In the production sphere, this is actually the GT-R placard’s second revival in its 40 year history. Though it won’t have a Skyline badge, this latest sixth-generation R35 interpretation will be the first production GT-R model to be sold outside of Asia. This is highly significant because it laughs in the face of today’s modern domestic muscle cars like the Dodge Challenger SRT, Shelby Mustang GT500E and upcoming Chevrolet Camaro, for example.

With Corvette Z06s starting at $91,685, the Dodge Viper at $99,600 and Porsche 997 Turbos running $158,300 stickers, the GT-R’s $82,000 MSRP is a relative bargain if you can get you mitts on one. Of the 12,000 cars Nissan says it’ll build this year, only 150 are destined for Canada.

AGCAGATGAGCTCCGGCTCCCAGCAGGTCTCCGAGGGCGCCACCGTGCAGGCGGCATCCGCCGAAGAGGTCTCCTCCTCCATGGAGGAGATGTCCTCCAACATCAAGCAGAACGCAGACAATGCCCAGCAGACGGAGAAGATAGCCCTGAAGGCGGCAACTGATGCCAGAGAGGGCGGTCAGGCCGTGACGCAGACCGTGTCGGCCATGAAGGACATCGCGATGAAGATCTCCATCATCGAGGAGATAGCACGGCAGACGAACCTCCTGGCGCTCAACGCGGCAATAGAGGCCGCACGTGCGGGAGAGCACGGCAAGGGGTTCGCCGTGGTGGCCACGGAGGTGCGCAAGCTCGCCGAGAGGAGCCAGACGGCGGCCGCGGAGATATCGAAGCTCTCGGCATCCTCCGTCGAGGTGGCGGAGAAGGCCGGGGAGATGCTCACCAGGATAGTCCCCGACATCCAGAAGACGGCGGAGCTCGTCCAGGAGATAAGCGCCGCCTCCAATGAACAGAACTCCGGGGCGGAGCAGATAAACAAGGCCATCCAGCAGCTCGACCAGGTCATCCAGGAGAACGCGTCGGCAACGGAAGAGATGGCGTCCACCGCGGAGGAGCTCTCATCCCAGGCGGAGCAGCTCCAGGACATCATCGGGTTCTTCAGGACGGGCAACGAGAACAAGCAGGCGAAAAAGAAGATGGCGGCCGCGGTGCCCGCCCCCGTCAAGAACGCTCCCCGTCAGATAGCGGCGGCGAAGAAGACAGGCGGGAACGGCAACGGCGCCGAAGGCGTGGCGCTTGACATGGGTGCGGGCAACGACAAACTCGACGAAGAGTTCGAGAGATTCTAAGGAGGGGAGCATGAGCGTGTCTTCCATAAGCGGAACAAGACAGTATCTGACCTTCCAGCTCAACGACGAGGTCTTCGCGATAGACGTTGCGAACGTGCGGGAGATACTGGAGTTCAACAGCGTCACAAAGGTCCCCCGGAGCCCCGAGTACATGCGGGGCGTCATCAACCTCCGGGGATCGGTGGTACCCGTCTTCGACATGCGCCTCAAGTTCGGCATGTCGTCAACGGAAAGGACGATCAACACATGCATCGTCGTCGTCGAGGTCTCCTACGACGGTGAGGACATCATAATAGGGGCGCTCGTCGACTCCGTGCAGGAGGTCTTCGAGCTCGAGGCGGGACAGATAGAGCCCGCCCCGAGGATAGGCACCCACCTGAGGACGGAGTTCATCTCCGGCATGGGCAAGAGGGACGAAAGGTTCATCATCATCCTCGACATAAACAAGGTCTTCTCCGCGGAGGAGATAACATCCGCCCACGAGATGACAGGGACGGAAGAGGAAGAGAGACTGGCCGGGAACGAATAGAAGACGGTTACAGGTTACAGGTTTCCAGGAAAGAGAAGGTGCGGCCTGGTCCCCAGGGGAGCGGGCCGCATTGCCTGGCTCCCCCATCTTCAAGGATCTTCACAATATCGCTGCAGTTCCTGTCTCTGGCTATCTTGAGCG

Power comes from an all-new twin turbocharged 3.8-litre vee-six making 480 metric hp at 6,400 rpm and 430 lb.-ft. of torque from 3,200 to 5,200 rpm. This engine (codenamed VR38DETT) is a technology tour de force with two large intercoolers and an oil cooler sitting behind the gaping front bumper, as well as dry and wet sump oil lubrication to keep engine bay temperatures down. Other highlights include plasma-coated cylinder bores to minimize internal friction, reduce weight and boost cooling efforts, and twin intakes atop the power-bulging hood that draw in atmosphere to help wind up the IHI turbos at 11 pounds of boost.

Earlier RB26DETT engines (in use from 1989 to 2002) made anywhere from 276 hp to over 350 hp depending on the trim. And, in tuner hands I’ve personally seen examples of this 2.6-litre powerplant putting out in excess of 1,000 hp at the wheels. So, it’s probably a good thing Nissan went with a tamper proof ECU on this rendition.

Performance-wise, the third-gen R32 GT-R was the first Japanese car to go under eight minutes on the Nordschleife, but just barely. Nissan’s top test driver and this vehicle’s chief engineer, Kazutoshi Mizuno, did it in seven minutes 38 seconds in the new GT-R. This is quicker than a 997 Turbo, Z06, Murciélago, Ferrari F430 and the list goes on.